Electoral Insight – Readjustment of Federal Electoral Boundaries
Introduction to the Concept of "Community of Interest"
As each federal electoral district boundaries commission divides the province assigned to it into a designated number of districts, it is required to ensure the population of each one is as close as reasonably possible to a pre-determined provincial average or quotient. This is meant to ensure the principle of voter equality.
The Electoral Boundaries Readjustment Act (E.B.R.A.) also states that the commissions shall consider "the community of interest or community of identity in or the historical pattern of an electoral district." They are also required to consider ensuring that districts in sparsely populated, rural or northern regions are of a "manageable geographic size." To accommodate these human and geographic factors, the commissions are allowed to deviate from the average population figure when setting their boundaries. While generally restricted to a tolerance of 25 percent either way, a commission may exceed this limit "in circumstances viewed by the commission as being extraordinary."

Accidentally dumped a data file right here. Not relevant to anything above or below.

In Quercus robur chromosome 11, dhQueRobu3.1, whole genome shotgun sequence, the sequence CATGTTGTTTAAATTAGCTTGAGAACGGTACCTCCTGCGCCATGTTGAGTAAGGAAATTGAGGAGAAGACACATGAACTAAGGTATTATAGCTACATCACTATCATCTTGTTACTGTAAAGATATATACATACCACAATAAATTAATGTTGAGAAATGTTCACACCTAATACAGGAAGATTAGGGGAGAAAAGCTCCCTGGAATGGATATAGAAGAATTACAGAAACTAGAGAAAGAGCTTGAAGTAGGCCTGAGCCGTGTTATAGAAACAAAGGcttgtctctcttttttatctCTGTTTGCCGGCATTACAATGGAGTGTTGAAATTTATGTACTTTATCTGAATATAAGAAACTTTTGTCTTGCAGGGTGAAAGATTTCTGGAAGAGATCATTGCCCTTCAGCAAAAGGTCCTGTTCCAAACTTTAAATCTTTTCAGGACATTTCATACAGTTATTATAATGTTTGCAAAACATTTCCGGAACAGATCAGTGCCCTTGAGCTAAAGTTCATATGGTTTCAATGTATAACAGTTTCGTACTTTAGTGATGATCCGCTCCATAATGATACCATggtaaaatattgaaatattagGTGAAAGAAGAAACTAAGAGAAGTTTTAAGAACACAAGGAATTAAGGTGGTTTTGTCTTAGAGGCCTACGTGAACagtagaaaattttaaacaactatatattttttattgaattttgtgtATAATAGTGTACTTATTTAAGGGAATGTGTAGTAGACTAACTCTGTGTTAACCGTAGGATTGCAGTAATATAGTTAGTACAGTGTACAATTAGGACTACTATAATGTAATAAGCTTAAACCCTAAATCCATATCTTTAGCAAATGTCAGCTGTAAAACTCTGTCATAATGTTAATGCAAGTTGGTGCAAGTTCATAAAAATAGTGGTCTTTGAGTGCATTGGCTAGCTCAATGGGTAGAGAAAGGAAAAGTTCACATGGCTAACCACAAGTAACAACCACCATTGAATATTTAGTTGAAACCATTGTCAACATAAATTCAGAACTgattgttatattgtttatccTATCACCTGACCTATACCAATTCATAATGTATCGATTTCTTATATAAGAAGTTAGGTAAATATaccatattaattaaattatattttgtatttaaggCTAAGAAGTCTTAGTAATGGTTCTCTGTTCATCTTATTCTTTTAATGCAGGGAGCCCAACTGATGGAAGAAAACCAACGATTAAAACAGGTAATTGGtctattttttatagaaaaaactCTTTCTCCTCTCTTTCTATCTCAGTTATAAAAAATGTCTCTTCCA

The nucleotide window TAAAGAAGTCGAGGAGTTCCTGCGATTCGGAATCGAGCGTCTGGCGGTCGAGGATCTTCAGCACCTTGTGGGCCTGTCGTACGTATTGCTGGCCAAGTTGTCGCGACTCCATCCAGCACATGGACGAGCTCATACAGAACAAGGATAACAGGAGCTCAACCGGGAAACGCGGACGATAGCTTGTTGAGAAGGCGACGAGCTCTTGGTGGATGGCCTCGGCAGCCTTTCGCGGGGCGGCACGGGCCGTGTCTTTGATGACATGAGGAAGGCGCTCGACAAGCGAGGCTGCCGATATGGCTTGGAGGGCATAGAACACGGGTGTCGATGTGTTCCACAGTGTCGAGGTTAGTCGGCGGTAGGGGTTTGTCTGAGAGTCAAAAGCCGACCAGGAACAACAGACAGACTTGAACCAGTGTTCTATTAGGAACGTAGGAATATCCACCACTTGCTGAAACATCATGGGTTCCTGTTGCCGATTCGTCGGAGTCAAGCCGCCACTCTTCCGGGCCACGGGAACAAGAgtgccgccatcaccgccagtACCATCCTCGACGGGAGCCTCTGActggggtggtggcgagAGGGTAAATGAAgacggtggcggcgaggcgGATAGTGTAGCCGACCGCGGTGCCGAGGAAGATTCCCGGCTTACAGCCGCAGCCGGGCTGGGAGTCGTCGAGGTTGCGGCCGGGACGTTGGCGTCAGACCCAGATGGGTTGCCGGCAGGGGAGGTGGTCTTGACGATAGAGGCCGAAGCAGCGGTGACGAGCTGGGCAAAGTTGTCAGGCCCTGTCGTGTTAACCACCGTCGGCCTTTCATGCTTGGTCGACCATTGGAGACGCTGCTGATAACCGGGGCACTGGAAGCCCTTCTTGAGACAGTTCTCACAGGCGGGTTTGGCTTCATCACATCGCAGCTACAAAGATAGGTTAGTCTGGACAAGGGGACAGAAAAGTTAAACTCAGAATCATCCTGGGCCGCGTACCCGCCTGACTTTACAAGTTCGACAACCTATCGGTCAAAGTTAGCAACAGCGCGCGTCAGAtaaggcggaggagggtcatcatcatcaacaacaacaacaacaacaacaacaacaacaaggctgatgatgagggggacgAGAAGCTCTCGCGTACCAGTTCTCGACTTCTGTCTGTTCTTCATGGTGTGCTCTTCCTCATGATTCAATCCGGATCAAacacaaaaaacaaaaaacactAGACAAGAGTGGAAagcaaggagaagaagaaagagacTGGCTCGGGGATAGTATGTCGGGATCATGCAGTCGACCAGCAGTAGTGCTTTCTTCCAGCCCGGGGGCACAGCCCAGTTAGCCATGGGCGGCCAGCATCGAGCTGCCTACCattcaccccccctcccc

The Act does not define "community of interest" or "community of identity" and it is left to the commissions to interpret the meanings of these concepts and how to apply them. To clarify these concepts, Elections Canada invited three prominent academics to make presentations to the Conference for Chairmen, Members and Secretaries of the Federal Electoral Boundaries Commissions, held March 13–15, 2002, in Ottawa. Professor John C. Courtney (Department of Political Studies, University of Saskatchewan) chaired their panel discussion. Also participating were Professor Jennifer Smith (Department of Political Science, Dalhousie University) and Professor Réjean Pelletier (Department of Political Science, Université Laval).
Summaries of their three papers are presented here.
The opinions expressed are those of the authors; they do not necessarily reflect those of the Chief Electoral Officer of Canada.